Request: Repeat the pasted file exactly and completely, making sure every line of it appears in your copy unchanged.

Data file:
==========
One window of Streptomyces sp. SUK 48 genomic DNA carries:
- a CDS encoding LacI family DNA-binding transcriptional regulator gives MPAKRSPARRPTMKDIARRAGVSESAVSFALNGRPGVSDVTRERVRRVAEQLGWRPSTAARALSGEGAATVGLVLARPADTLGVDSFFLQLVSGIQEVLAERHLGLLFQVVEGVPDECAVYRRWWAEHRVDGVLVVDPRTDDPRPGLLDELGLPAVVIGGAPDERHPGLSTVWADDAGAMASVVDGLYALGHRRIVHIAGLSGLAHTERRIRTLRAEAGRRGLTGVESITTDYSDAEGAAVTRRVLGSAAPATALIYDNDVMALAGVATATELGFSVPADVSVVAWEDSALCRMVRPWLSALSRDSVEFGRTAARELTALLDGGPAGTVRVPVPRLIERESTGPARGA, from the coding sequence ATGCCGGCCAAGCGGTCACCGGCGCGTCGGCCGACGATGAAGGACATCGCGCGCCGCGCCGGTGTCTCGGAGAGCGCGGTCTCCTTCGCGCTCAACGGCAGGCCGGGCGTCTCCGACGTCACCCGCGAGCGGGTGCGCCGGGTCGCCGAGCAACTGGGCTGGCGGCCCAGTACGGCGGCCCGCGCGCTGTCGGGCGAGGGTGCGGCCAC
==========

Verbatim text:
One window of Streptomyces sp. SUK 48 genomic DNA carries:
- a CDS encoding LacI family DNA-binding transcriptional regulator gives MPAKRSPARRPTMKDIARRAGVSESAVSFALNGRPGVSDVTRERVRRVAEQLGWRPSTAARALSGEGAATVGLVLARPADTLGVDSFFLQLVSGIQEVLAERHLGLLFQVVEGVPDECAVYRRWWAEHRVDGVLVVDPRTDDPRPGLLDELGLPAVVIGGAPDERHPGLSTVWADDAGAMASVVDGLYALGHRRIVHIAGLSGLAHTERRIRTLRAEAGRRGLTGVESITTDYSDAEGAAVTRRVLGSAAPATALIYDNDVMALAGVATATELGFSVPADVSVVAWEDSALCRMVRPWLSALSRDSVEFGRTAARELTALLDGGPAGTVRVPVPRLIERESTGPARGA, from the coding sequence ATGCCGGCCAAGCGGTCACCGGCGCGTCGGCCGACGATGAAGGACATCGCGCGCCGCGCCGGTGTCTCGGAGAGCGCGGTCTCCTTCGCGCTCAACGGCAGGCCGGGCGTCTCCGACGTCACCCGCGAGCGGGTGCGCCGGGTCGCCGAGCAACTGGGCTGGCGGCCCAGTACGGCGGCCCGCGCGCTGTCGGGCGAGGGTGCGGCCAC